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Before I give you curry recipes (which to be honest, is why you’re here), I want you kids to be able to make decent rice.

Only one person I’ve met seems to be able to make good rice, and that was the person who taught me all those years ago, silly illustrator Tom Plant. I’ve used this technique with various kinds of rice, and it has never let me down.

I start cooking the rice at the beginning of making the meal, because the resting period in the pot really helps even out and separate the rice, and it will stay warm in the pot long after you’ve taken it off the heat. Use the smallest hob, and speed things up by boiling your water in the kettle before you measure it and add it to the pot. Once you’ve put the rice in, you’ll be able to feel and hear when the water is re-boiling without removing the lid. You should also be able to tell if the rice is ready to be turned off; if it is quiet and there is less steam rising from the pot, all the water has gone and it’s time to check. Whenever you do remove the lid to check, be quick about it! You don’t want too much steam to leave the pot.

I’m outlining the steps to make plain basmati rice, but if you want to make pilau rice, you’ll need:

Tsp cumin seeds

A few cloves

A few green cardamom pods

Tbsp sultanas

Tsp ghee / butter

A few bay leaves

Coriander leaves to garnish

Ideally you should fry the whole spices in ghee / butter in the pot before you add the water, to better release the flavours. Otherwise just add the spices and other ingredients when you put the rice in. Crack the cardamom pods beforehand, the flavour from the seeds is amazing – don’t worry about eating the seeds! I would wash your sultanas, just grab a handful, rub them between your hands under the tap and chuck them in the pot.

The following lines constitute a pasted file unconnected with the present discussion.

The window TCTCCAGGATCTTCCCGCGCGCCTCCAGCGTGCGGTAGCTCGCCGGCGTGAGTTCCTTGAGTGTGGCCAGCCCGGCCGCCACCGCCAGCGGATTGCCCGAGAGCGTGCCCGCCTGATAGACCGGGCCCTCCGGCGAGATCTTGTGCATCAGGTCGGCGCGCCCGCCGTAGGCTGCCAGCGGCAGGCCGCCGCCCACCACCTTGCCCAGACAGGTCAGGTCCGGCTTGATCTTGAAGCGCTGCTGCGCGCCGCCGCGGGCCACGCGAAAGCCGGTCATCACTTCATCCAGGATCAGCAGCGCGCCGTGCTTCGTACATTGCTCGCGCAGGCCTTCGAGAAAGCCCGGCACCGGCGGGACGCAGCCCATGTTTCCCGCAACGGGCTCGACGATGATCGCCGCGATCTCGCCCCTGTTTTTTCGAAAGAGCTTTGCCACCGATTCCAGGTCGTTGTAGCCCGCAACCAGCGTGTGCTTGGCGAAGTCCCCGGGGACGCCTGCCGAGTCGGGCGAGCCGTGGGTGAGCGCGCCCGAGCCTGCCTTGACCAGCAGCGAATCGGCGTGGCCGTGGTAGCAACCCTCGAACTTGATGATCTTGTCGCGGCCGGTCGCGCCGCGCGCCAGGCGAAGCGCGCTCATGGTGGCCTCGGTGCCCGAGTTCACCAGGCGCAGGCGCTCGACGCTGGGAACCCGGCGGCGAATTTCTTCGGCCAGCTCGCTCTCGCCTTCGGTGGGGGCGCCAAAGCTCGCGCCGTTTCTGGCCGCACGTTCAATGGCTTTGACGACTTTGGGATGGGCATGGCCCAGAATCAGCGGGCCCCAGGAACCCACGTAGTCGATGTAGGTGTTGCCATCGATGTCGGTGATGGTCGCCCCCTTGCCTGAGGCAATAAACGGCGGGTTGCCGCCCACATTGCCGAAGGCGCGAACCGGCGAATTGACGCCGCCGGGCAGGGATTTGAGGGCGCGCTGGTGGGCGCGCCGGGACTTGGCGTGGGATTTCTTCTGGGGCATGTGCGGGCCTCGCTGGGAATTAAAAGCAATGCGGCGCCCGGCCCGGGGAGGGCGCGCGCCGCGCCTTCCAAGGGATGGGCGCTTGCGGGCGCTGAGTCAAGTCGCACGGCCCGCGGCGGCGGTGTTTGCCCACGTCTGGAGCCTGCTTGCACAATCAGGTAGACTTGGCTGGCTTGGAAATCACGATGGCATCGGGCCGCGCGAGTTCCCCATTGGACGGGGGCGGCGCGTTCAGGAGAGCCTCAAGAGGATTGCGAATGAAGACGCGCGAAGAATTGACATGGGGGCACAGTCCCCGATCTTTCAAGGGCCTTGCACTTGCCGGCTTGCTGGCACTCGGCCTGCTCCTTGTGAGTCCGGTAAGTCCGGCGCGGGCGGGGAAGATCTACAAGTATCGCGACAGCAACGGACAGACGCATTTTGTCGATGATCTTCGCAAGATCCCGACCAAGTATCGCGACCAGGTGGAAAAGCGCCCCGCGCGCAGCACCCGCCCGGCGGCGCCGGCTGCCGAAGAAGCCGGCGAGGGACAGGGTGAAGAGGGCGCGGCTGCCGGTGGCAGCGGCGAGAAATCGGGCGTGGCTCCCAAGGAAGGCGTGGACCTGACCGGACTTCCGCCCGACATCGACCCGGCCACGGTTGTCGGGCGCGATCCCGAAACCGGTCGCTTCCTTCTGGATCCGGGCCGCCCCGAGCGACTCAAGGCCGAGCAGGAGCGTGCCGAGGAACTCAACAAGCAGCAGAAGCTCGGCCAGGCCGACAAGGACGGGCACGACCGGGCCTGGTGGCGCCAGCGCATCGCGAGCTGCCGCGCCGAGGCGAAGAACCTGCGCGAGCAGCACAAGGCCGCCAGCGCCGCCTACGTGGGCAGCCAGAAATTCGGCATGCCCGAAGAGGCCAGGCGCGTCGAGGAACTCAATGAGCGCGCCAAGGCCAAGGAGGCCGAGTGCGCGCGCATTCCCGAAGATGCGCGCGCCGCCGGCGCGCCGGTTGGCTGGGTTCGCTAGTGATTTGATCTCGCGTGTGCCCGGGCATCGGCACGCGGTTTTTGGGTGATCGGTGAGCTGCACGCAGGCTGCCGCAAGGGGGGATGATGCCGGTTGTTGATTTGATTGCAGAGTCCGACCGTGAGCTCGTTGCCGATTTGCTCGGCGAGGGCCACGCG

I’ve had many different incarnations of pilau rice (and under many different spellings), experiment with any combination of these ingredients with different curries to find what’s right for you. Buy this stuff from an Indian place, as the supermarkets will just rip you off.

No salt is needed when you are cooking jasmine or sushi rice.


½ cup of water

½ cup of rice

pinch of salt

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          Bring the water to the boil, add the rice + salt, put the lid on. Bring to the boil again, then turn the heat to minimum and leave for ten minutes.

–          When you think the rice is done, remove the lid and scrape the bottom with a spoon. if it is still wet and not sticking to the bottom, it’s not ready.

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–          Once it is sticking (see above), turn the heat off and leave with the lid on for at least ten minutes.

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This dish will be an accompaniment to my next recipe…



3 thoughts on “Rice

  1. Pingback: Egg-fried Rice | Flavour Sums

  2. ha! never thought there’s a recipe for good rice. today, besides my carribean/indian/lithuanian curry (first time ever) I made perfect rice (also first time ever). the curry was not so perfect, though..

  3. Pingback: Butter Chicken | Flavour Sums

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